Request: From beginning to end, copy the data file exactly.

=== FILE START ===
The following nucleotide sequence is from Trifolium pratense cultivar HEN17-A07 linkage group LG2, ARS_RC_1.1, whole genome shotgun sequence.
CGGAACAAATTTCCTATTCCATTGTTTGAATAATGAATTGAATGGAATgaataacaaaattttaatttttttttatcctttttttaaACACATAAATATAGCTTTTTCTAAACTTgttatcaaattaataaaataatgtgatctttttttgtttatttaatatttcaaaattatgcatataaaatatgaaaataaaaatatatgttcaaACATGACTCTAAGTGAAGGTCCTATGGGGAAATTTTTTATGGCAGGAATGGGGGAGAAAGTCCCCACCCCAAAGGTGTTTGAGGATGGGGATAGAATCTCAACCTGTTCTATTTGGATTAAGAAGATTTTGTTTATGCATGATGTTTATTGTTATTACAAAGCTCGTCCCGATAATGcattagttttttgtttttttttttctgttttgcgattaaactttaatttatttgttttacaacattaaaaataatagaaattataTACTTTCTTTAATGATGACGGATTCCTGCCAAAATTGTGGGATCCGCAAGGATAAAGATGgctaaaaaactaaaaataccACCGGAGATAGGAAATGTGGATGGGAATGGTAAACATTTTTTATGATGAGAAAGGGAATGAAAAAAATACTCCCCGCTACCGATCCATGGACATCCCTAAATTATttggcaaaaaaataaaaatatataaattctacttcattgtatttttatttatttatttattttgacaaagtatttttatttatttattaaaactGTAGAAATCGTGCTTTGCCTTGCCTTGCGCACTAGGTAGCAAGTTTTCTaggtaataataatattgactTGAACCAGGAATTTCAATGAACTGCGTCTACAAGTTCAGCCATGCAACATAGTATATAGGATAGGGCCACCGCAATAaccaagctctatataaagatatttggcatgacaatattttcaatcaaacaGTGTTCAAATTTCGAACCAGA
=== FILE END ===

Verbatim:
The following nucleotide sequence is from Trifolium pratense cultivar HEN17-A07 linkage group LG2, ARS_RC_1.1, whole genome shotgun sequence.
CGGAACAAATTTCCTATTCCATTGTTTGAATAATGAATTGAATGGAATgaataacaaaattttaatttttttttatcctttttttaaACACATAAATATAGCTTTTTCTAAACTTgttatcaaattaataaaataatgtgatctttttttgtttatttaatatttcaaaattatgcatataaaatatgaaaataaaaatatatgttcaaACATGACTCTAAGTGAAGGTCCTATGGGGAAATTTTTTATGGCAGGAATGGGGGAGAAAGTCCCCACCCCAAAGGTGTTTGAGGATGGGGATAGAATCTCAACCTGTTCTATTTGGATTAAGAAGATTTTGTTTATGCATGATGTTTATTGTTATTACAAAGCTCGTCCCGATAATGcattagttttttgtttttttttttctgttttgcgattaaactttaatttatttgttttacaacattaaaaataatagaaattataTACTTTCTTTAATGATGACGGATTCCTGCCAAAATTGTGGGATCCGCAAGGATAAAGATGgctaaaaaactaaaaataccACCGGAGATAGGAAATGTGGATGGGAATGGTAAACATTTTTTATGATGAGAAAGGGAATGAAAAAAATACTCCCCGCTACCGATCCATGGACATCCCTAAATTATttggcaaaaaaataaaaatatataaattctacttcattgtatttttatttatttatttattttgacaaagtatttttatttatttattaaaactGTAGAAATCGTGCTTTGCCTTGCCTTGCGCACTAGGTAGCAAGTTTTCTaggtaataataatattgactTGAACCAGGAATTTCAATGAACTGCGTCTACAAGTTCAGCCATGCAACATAGTATATAGGATAGGGCCACCGCAATAaccaagctctatataaagatatttggcatgacaatattttcaatcaaacaGTGTTCAAATTTCGAACCAGA